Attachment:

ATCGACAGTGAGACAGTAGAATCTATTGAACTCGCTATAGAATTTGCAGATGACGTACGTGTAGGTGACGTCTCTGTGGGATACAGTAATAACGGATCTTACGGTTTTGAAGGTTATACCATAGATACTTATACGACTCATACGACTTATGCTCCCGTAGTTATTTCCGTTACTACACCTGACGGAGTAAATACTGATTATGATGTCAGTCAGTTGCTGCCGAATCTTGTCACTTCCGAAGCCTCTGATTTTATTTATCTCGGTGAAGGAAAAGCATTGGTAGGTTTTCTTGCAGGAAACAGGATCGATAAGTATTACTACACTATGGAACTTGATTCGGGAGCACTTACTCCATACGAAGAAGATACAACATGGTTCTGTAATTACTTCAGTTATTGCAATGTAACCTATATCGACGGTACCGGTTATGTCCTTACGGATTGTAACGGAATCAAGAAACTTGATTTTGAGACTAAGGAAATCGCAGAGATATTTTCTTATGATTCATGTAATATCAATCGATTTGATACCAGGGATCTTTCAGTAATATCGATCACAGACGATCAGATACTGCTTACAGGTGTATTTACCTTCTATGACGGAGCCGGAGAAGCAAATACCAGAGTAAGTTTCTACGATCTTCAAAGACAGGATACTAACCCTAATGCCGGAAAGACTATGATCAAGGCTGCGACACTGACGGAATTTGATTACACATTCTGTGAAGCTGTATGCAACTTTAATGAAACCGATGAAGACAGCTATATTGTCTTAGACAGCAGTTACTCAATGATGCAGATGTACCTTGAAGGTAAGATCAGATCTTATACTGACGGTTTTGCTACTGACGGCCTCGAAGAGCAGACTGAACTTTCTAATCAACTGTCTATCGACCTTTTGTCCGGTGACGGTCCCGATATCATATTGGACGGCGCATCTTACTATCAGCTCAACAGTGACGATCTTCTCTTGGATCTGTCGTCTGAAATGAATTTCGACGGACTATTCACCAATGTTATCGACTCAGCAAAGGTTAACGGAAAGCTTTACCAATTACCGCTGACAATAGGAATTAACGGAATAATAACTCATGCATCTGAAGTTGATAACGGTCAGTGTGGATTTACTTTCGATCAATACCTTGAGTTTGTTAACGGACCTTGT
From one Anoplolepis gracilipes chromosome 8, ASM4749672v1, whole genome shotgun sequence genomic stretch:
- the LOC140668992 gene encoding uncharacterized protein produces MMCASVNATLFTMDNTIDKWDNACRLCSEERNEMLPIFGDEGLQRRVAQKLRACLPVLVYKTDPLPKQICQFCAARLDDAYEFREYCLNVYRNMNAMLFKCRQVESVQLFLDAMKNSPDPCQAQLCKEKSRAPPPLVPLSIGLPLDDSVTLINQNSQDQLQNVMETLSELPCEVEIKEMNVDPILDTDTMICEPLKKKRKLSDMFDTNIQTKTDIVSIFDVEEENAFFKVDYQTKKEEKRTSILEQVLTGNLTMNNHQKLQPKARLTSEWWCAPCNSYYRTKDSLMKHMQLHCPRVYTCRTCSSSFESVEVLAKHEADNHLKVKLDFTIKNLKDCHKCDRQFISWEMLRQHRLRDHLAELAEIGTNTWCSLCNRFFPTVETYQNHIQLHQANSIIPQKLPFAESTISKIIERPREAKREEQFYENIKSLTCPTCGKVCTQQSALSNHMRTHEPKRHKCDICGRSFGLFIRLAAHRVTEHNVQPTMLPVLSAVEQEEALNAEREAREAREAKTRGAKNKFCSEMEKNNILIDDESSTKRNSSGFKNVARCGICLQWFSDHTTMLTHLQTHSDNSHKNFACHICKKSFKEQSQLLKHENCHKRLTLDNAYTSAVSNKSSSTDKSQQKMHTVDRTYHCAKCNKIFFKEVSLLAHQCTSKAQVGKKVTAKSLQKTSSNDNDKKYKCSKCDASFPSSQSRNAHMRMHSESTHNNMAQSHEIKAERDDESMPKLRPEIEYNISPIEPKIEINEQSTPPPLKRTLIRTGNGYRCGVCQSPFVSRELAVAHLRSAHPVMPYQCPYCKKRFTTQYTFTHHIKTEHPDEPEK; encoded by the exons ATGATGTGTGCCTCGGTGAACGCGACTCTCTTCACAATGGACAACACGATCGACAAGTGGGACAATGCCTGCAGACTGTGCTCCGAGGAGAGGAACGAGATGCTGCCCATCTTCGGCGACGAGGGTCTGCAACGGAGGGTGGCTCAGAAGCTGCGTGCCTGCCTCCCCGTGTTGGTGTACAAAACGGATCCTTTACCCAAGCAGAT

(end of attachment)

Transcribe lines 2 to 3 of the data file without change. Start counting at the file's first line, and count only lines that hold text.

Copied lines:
From one Anoplolepis gracilipes chromosome 8, ASM4749672v1, whole genome shotgun sequence genomic stretch:
- the LOC140668992 gene encoding uncharacterized protein produces MMCASVNATLFTMDNTIDKWDNACRLCSEERNEMLPIFGDEGLQRRVAQKLRACLPVLVYKTDPLPKQICQFCAARLDDAYEFREYCLNVYRNMNAMLFKCRQVESVQLFLDAMKNSPDPCQAQLCKEKSRAPPPLVPLSIGLPLDDSVTLINQNSQDQLQNVMETLSELPCEVEIKEMNVDPILDTDTMICEPLKKKRKLSDMFDTNIQTKTDIVSIFDVEEENAFFKVDYQTKKEEKRTSILEQVLTGNLTMNNHQKLQPKARLTSEWWCAPCNSYYRTKDSLMKHMQLHCPRVYTCRTCSSSFESVEVLAKHEADNHLKVKLDFTIKNLKDCHKCDRQFISWEMLRQHRLRDHLAELAEIGTNTWCSLCNRFFPTVETYQNHIQLHQANSIIPQKLPFAESTISKIIERPREAKREEQFYENIKSLTCPTCGKVCTQQSALSNHMRTHEPKRHKCDICGRSFGLFIRLAAHRVTEHNVQPTMLPVLSAVEQEEALNAEREAREAREAKTRGAKNKFCSEMEKNNILIDDESSTKRNSSGFKNVARCGICLQWFSDHTTMLTHLQTHSDNSHKNFACHICKKSFKEQSQLLKHENCHKRLTLDNAYTSAVSNKSSSTDKSQQKMHTVDRTYHCAKCNKIFFKEVSLLAHQCTSKAQVGKKVTAKSLQKTSSNDNDKKYKCSKCDASFPSSQSRNAHMRMHSESTHNNMAQSHEIKAERDDESMPKLRPEIEYNISPIEPKIEINEQSTPPPLKRTLIRTGNGYRCGVCQSPFVSRELAVAHLRSAHPVMPYQCPYCKKRFTTQYTFTHHIKTEHPDEPEK; encoded by the exons ATGATGTGTGCCTCGGTGAACGCGACTCTCTTCACAATGGACAACACGATCGACAAGTGGGACAATGCCTGCAGACTGTGCTCCGAGGAGAGGAACGAGATGCTGCCCATCTTCGGCGACGAGGGTCTGCAACGGAGGGTGGCTCAGAAGCTGCGTGCCTGCCTCCCCGTGTTGGTGTACAAAACGGATCCTTTACCCAAGCAGAT